ADHD And Disruptive Behavior
What are disruptive behavioral disorders (DBD)?
Disruptive behavior disorders is a broad term for several diagnoses in which a main component is the disruption of others, whether at home or school. Regardless of the specific diagnosis, the main focus is reducing the child’s problematic behaviors.
Behaviors that disrupt school and home life can be a significant challenge to manage.
Some examples of these disruptive disorders are Attention Deficit/Hyperactivity Disorder (ADHD) and Oppositional Defiant Disorder (ODD).
What is the impact of a DBD?
Disruptive behavioral disorders can result in some major challenges at home. A child with DBD often doesn’t listen, does not follow through with daily routines, and can be bossy, disrespectful and aggressive. Life at home is stressful and often results in strained family relationships.
Often children with disruptive behaviors learn to dread school. They struggle with self-esteem challenges due to their negative interactions with adults and peers in a variety of settings. Sometimes kids who have disruptive behaviors also end up getting behind in school work. They may miss certain academic skills as a result of disciplinary action or being absent from the classroom due to being disruptive.
Parents are usually exhausted and dread calls from the school, worrying about how their child is behaving. A lot of times parents feel defensive about their kids with disruptive behaviors; sometimes it can feel as if the child’s behavior is being chalked up to “bad parenting,” or that others may not see the wonderful traits of the child, aside from his/her disruption.
How are DBDs Treated?
The Center for CBT teams up with children, parents and school staff to focus on specific ways to manage disruptive behaviors.
Our work starts with a thorough assessment to determine what is going on for the child and the causes of the behavioral disruption, since not all disruptive behavior has the same root cause. Our assessment helps determine why certain behaviors keep happening and offers strategies for reversing the disruptive behaviors.
Another important aspect of our work is classroom observations and devising a plan specific to the needs of the child. If the main behavioral disruptions are home-based we may recommend a different type of treatment than if the behaviors are mostly school-based. In both cases we devise a practical plan with child, parent and school staff to meet a child’s specific needs.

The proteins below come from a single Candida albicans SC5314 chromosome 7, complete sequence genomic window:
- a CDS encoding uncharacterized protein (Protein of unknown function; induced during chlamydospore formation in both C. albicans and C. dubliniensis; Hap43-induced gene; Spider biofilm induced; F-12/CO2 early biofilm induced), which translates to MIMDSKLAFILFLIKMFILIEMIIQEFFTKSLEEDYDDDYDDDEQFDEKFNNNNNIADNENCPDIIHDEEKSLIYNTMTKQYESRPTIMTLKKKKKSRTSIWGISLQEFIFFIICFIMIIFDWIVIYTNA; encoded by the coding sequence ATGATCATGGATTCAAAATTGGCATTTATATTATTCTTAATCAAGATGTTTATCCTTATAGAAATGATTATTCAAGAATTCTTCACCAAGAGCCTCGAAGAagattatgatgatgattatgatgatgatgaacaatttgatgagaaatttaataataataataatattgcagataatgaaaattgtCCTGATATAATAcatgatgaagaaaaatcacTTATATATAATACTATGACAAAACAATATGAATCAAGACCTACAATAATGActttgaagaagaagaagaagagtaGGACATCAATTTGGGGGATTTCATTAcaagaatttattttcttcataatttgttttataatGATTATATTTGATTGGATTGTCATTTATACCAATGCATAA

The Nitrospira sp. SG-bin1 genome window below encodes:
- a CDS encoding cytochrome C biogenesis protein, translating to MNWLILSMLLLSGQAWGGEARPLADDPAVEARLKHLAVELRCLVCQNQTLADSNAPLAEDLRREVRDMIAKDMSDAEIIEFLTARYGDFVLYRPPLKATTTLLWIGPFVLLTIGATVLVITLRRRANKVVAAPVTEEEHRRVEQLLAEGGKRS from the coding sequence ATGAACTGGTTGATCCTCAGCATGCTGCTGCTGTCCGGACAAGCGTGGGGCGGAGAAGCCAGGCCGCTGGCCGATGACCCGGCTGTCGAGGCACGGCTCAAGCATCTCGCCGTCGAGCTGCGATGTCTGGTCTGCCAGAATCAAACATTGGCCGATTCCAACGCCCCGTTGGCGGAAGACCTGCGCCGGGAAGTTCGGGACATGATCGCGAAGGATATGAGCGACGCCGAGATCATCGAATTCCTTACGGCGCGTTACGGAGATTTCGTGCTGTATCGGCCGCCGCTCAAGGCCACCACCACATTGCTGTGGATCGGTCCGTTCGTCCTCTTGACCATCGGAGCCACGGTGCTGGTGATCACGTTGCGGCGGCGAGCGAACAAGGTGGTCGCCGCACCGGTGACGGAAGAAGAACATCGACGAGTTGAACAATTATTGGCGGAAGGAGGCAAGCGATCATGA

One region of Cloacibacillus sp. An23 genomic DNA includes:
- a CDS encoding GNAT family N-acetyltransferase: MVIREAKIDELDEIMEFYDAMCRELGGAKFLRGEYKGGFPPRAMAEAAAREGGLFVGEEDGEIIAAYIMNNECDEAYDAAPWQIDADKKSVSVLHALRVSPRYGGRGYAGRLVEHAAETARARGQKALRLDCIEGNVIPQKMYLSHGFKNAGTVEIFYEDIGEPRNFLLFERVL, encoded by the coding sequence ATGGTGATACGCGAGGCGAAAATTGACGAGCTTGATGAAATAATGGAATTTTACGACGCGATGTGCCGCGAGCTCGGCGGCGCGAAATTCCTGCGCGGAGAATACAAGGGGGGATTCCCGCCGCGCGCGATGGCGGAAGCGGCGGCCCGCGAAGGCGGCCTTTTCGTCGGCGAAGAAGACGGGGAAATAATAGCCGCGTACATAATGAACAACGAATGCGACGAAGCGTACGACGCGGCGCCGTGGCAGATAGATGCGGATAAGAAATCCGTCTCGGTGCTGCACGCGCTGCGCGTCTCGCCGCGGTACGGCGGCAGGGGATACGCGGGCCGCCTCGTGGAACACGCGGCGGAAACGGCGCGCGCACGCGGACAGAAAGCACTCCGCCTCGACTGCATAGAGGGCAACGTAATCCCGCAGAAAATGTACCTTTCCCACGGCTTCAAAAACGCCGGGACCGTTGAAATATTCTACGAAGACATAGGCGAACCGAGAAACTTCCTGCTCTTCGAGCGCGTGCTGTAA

If a child is struggling with organization or social skills, we would focus a portion of our work on improving those outcomes; a behavioral support plan is developed with team members to support these goals.
Parenting is hard. When kids are struggling with a disruptive behavioral disorder it is even more difficult. Behavioral Parent Training is a learning tool that we offer as a way of supporting and informing parents about helpful techniques to manage children with these challenging disorders. We understand that you are doing your best and we are not here to judge you. Behavioral Parent Training is not about blaming or shaming; it is about learning and practicing strategies that others have found useful in dealing with the specific needs of kids with DBDs.
Other interventions for treating disruptive behaviors include increasing behavior-specific praise and giving effective instructions. Validating children’s feelings (especially frustration and disappointment) is an important way to help kids feel understood and to know that their feelings are recognized. Another helpful intervention technique is providing clear instructions and consequences; sometimes this means using charts and rewards programs. Kids with disruptive behavioral disorders respond well to an increase in consistent follow through and rely on this external accountability as part of changing and managing behaviors over time.
We can work together to make things better for you and your child.